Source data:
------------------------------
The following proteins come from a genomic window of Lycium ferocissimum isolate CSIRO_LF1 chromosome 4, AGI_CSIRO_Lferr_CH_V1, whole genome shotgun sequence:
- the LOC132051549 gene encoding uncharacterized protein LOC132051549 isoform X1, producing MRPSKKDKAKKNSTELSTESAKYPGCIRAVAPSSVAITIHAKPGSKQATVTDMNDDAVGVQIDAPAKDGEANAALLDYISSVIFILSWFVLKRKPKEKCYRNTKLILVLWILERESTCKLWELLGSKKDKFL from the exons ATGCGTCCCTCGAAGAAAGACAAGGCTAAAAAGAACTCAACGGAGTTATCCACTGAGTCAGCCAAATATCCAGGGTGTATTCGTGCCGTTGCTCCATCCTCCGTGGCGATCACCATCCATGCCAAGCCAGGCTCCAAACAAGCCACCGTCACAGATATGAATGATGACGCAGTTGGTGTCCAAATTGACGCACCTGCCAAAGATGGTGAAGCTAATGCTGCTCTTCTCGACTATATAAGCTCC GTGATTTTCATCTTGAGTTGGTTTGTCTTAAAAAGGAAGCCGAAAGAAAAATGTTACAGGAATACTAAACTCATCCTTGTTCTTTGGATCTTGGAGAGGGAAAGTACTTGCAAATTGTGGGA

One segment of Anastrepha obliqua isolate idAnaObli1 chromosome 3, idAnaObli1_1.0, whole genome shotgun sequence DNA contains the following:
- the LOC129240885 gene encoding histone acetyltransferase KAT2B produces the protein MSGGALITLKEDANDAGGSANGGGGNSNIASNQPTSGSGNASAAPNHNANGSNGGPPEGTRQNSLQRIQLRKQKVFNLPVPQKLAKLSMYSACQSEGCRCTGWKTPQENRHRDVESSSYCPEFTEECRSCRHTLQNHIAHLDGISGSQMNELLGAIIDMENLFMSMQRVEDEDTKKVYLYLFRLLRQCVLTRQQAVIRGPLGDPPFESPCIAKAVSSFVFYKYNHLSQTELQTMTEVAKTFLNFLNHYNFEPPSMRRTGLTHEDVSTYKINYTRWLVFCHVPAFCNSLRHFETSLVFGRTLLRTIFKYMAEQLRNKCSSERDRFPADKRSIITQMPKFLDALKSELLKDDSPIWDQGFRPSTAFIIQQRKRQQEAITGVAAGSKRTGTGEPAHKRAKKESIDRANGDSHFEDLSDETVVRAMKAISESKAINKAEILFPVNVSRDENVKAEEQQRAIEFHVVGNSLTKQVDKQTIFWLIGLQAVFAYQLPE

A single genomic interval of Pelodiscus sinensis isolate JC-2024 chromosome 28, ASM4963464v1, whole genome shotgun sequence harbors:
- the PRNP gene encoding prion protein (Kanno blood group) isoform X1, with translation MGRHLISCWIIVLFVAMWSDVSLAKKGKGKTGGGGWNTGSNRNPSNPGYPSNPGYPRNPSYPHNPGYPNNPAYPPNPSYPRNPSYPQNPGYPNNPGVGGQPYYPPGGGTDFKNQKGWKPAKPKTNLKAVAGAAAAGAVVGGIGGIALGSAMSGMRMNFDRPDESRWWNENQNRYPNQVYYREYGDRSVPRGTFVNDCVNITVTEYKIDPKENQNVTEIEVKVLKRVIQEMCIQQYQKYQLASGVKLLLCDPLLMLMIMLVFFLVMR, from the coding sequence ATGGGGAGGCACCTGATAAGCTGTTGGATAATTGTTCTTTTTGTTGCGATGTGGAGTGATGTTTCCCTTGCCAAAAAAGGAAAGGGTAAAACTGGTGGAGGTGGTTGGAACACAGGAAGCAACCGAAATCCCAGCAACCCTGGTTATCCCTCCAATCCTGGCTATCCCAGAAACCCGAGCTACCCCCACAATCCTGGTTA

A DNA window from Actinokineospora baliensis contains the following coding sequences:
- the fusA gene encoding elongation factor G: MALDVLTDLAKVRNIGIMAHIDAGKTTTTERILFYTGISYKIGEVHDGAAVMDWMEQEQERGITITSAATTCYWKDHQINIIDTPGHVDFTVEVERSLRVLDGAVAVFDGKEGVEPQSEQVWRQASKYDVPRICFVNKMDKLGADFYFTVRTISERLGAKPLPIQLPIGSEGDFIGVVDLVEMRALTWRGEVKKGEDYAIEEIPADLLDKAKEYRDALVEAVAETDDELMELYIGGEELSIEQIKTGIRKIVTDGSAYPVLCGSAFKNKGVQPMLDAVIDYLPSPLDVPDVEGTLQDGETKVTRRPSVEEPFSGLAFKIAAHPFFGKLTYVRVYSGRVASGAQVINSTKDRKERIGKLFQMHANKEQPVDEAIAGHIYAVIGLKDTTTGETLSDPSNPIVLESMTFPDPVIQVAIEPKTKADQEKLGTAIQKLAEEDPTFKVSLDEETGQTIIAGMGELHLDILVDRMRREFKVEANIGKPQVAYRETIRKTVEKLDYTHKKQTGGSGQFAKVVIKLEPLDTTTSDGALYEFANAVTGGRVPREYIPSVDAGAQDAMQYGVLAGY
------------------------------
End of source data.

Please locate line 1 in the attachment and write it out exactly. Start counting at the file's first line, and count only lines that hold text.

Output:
The following proteins come from a genomic window of Lycium ferocissimum isolate CSIRO_LF1 chromosome 4, AGI_CSIRO_Lferr_CH_V1, whole genome shotgun sequence: